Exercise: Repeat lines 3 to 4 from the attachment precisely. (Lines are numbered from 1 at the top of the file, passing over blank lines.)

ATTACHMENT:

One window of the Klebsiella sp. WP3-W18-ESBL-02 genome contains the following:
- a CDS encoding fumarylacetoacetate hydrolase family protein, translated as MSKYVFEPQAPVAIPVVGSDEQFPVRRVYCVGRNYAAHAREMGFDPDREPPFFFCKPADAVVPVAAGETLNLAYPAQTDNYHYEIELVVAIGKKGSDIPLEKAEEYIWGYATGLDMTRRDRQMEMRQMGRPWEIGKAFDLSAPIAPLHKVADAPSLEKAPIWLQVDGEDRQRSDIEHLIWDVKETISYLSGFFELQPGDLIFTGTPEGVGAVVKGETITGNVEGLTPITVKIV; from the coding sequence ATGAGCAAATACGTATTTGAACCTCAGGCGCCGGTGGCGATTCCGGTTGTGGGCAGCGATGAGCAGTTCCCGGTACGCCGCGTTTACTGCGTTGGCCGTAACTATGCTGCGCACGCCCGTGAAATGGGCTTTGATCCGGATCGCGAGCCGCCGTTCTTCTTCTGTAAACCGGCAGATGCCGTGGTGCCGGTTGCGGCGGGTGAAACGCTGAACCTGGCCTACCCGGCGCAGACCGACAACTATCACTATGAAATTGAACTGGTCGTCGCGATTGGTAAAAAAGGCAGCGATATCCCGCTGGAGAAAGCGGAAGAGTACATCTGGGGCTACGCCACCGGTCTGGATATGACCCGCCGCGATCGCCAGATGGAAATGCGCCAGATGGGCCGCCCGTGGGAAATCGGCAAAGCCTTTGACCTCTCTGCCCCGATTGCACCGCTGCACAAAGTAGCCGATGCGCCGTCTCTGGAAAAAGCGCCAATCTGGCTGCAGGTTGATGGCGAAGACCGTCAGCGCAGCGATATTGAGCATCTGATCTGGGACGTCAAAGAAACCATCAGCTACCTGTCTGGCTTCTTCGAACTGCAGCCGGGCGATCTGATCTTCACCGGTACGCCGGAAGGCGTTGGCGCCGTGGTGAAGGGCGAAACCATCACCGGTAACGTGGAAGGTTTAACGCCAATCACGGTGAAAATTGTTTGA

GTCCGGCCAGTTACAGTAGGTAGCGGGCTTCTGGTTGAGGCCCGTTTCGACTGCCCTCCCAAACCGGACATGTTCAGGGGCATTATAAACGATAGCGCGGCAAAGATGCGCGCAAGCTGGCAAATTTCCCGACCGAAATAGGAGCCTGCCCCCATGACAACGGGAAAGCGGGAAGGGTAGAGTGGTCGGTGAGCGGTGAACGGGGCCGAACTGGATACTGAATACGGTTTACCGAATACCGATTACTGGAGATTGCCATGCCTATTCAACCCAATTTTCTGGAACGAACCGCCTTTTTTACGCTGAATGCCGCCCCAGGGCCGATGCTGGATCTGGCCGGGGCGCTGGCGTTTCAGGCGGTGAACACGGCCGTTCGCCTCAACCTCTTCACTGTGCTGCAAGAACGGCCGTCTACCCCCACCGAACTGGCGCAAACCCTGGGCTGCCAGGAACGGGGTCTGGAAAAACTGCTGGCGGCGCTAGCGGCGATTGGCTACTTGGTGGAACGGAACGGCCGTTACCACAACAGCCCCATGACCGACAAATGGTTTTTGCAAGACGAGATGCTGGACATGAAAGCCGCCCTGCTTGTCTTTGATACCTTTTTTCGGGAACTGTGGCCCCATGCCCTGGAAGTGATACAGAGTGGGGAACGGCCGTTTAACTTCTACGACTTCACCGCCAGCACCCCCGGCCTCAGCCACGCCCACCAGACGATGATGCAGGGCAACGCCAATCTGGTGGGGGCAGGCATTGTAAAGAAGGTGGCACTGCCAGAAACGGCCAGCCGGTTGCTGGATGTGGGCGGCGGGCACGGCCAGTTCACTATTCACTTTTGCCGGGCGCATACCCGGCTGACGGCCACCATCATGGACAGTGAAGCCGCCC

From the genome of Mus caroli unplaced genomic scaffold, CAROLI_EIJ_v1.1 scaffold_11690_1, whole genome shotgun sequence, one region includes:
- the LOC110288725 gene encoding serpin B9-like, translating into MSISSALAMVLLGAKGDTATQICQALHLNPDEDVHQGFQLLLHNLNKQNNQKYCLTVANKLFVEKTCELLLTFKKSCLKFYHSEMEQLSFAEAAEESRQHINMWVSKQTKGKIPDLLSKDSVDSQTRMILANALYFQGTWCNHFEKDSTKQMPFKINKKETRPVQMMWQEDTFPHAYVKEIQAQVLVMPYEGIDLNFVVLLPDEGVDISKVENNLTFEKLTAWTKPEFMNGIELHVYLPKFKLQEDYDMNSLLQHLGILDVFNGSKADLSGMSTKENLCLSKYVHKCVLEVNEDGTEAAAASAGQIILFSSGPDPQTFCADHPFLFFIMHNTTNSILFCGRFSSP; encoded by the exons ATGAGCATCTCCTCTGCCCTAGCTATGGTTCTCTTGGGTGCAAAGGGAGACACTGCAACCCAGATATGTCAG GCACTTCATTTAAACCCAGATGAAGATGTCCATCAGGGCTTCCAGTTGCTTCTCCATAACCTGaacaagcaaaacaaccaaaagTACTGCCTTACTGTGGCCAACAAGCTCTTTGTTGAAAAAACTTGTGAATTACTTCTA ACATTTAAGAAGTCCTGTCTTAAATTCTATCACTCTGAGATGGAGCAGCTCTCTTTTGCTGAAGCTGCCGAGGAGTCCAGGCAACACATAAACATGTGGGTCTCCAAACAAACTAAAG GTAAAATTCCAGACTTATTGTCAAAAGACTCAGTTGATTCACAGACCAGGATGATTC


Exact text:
GTCCGGCCAGTTACAGTAGGTAGCGGGCTTCTGGTTGAGGCCCGTTTCGACTGCCCTCCCAAACCGGACATGTTCAGGGGCATTATAAACGATAGCGCGGCAAAGATGCGCGCAAGCTGGCAAATTTCCCGACCGAAATAGGAGCCTGCCCCCATGACAACGGGAAAGCGGGAAGGGTAGAGTGGTCGGTGAGCGGTGAACGGGGCCGAACTGGATACTGAATACGGTTTACCGAATACCGATTACTGGAGATTGCCATGCCTATTCAACCCAATTTTCTGGAACGAACCGCCTTTTTTACGCTGAATGCCGCCCCAGGGCCGATGCTGGATCTGGCCGGGGCGCTGGCGTTTCAGGCGGTGAACACGGCCGTTCGCCTCAACCTCTTCACTGTGCTGCAAGAACGGCCGTCTACCCCCACCGAACTGGCGCAAACCCTGGGCTGCCAGGAACGGGGTCTGGAAAAACTGCTGGCGGCGCTAGCGGCGATTGGCTACTTGGTGGAACGGAACGGCCGTTACCACAACAGCCCCATGACCGACAAATGGTTTTTGCAAGACGAGATGCTGGACATGAAAGCCGCCCTGCTTGTCTTTGATACCTTTTTTCGGGAACTGTGGCCCCATGCCCTGGAAGTGATACAGAGTGGGGAACGGCCGTTTAACTTCTACGACTTCACCGCCAGCACCCCCGGCCTCAGCCACGCCCACCAGACGATGATGCAGGGCAACGCCAATCTGGTGGGGGCAGGCATTGTAAAGAAGGTGGCACTGCCAGAAACGGCCAGCCGGTTGCTGGATGTGGGCGGCGGGCACGGCCAGTTCACTATTCACTTTTGCCGGGCGCATACCCGGCTGACGGCCACCATCATGGACAGTGAAGCCGCCC

From the genome of Mus caroli unplaced genomic scaffold, CAROLI_EIJ_v1.1 scaffold_11690_1, whole genome shotgun sequence, one region includes: